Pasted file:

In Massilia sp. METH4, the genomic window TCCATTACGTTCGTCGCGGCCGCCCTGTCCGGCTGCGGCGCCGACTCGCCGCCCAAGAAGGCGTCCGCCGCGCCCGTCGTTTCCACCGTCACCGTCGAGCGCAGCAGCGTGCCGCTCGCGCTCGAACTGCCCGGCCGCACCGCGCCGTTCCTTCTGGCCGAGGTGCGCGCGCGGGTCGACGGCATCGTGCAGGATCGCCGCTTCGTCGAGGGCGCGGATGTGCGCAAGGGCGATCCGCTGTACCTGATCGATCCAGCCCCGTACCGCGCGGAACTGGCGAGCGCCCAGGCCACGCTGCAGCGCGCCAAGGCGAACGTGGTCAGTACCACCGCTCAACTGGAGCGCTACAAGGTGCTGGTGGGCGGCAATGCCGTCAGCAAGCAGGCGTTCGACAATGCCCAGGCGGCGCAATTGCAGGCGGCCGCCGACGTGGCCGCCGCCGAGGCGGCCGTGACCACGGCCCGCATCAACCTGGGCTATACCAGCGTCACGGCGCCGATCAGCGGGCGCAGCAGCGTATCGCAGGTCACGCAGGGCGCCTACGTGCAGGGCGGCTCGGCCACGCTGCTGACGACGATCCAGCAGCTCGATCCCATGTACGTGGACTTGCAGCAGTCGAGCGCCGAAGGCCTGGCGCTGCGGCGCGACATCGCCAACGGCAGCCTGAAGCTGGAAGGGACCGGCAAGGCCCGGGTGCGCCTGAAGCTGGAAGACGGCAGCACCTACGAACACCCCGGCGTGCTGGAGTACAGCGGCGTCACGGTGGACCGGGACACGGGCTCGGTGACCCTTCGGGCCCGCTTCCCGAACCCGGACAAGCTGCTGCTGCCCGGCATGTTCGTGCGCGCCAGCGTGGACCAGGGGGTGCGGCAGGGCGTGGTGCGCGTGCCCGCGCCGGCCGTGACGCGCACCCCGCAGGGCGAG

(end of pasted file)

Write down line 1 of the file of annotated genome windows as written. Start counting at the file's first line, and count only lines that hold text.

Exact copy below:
In Massilia sp. METH4, the genomic window TCCATTACGTTCGTCGCGGCCGCCCTGTCCGGCTGCGGCGCCGACTCGCCGCCCAAGAAGGCGTCCGCCGCGCCCGTCGTTTCCACCGTCACCGTCGAGCGCAGCAGCGTGCCGCTCGCGCTCGAACTGCCCGGCCGCACCGCGCCGTTCCTTCTGGCCGAGGTGCGCGCGCGGGTCGACGGCATCGTGCAGGATCGCCGCTTCGTCGAGGGCGCGGATGTGCGCAAGGGCGATCCGCTGTACCTGATCGATCCAGCCCCGTACCGCGCGGAACTGGCGAGCGCCCAGGCCACGCTGCAGCGCGCCAAGGCGAACGTGGTCAGTACCACCGCTCAACTGGAGCGCTACAAGGTGCTGGTGGGCGGCAATGCCGTCAGCAAGCAGGCGTTCGACAATGCCCAGGCGGCGCAATTGCAGGCGGCCGCCGACGTGGCCGCCGCCGAGGCGGCCGTGACCACGGCCCGCATCAACCTGGGCTATACCAGCGTCACGGCGCCGATCAGCGGGCGCAGCAGCGTATCGCAGGTCACGCAGGGCGCCTACGTGCAGGGCGGCTCGGCCACGCTGCTGACGACGATCCAGCAGCTCGATCCCATGTACGTGGACTTGCAGCAGTCGAGCGCCGAAGGCCTGGCGCTGCGGCGCGACATCGCCAACGGCAGCCTGAAGCTGGAAGGGACCGGCAAGGCCCGGGTGCGCCTGAAGCTGGAAGACGGCAGCACCTACGAACACCCCGGCGTGCTGGAGTACAGCGGCGTCACGGTGGACCGGGACACGGGCTCGGTGACCCTTCGGGCCCGCTTCCCGAACCCGGACAAGCTGCTGCTGCCCGGCATGTTCGTGCGCGCCAGCGTGGACCAGGGGGTGCGGCAGGGCGTGGTGCGCGTGCCCGCGCCGGCCGTGACGCGCACCCCGCAGGGCGAG